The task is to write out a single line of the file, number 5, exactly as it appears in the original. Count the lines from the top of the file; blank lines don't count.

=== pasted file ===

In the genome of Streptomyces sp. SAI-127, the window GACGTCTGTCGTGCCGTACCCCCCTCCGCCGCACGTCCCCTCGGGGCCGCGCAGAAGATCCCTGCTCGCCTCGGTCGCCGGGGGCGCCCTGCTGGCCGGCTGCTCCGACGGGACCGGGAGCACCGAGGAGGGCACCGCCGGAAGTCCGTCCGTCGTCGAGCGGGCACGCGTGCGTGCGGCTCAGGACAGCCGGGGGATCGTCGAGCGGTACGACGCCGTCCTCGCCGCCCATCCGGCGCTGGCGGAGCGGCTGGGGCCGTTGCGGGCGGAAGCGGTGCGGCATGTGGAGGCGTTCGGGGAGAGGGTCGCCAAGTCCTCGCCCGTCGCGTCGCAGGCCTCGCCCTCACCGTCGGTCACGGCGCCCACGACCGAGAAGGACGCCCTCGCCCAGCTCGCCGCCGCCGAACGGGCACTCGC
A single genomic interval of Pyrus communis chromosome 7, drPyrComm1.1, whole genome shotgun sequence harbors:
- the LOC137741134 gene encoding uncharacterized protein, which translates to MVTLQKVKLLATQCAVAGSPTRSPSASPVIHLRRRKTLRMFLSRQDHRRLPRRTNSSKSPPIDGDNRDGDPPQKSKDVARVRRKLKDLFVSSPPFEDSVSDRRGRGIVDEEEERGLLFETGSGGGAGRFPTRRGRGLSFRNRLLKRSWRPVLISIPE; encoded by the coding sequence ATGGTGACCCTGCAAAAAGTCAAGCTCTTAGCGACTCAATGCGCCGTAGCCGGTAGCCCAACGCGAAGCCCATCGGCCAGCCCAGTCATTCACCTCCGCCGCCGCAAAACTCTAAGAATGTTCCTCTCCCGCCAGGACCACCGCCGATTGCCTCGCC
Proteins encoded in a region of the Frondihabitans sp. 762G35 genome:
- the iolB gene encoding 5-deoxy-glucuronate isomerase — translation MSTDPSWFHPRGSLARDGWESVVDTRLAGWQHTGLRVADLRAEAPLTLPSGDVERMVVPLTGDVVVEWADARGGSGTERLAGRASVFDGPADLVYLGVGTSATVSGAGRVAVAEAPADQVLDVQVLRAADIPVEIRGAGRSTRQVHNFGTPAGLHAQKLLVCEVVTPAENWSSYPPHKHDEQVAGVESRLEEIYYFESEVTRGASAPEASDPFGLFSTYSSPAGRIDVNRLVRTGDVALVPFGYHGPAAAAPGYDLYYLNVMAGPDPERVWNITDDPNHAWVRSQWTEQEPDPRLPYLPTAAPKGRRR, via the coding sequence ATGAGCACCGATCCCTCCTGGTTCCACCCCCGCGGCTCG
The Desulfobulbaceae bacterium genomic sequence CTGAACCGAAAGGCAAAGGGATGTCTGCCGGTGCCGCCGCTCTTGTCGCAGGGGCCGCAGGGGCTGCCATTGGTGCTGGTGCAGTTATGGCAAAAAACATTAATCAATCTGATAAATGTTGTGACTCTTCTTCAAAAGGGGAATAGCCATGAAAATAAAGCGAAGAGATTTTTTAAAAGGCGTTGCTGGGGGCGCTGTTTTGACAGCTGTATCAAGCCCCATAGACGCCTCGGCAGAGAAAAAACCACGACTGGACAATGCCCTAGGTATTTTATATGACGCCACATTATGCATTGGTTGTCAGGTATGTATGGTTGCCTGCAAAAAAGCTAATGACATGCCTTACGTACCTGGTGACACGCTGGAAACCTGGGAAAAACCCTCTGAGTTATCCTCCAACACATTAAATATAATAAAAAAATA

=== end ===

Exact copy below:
- the iolB gene encoding 5-deoxy-glucuronate isomerase — translation MSTDPSWFHPRGSLARDGWESVVDTRLAGWQHTGLRVADLRAEAPLTLPSGDVERMVVPLTGDVVVEWADARGGSGTERLAGRASVFDGPADLVYLGVGTSATVSGAGRVAVAEAPADQVLDVQVLRAADIPVEIRGAGRSTRQVHNFGTPAGLHAQKLLVCEVVTPAENWSSYPPHKHDEQVAGVESRLEEIYYFESEVTRGASAPEASDPFGLFSTYSSPAGRIDVNRLVRTGDVALVPFGYHGPAAAAPGYDLYYLNVMAGPDPERVWNITDDPNHAWVRSQWTEQEPDPRLPYLPTAAPKGRRR, via the coding sequence ATGAGCACCGATCCCTCCTGGTTCCACCCCCGCGGCTCG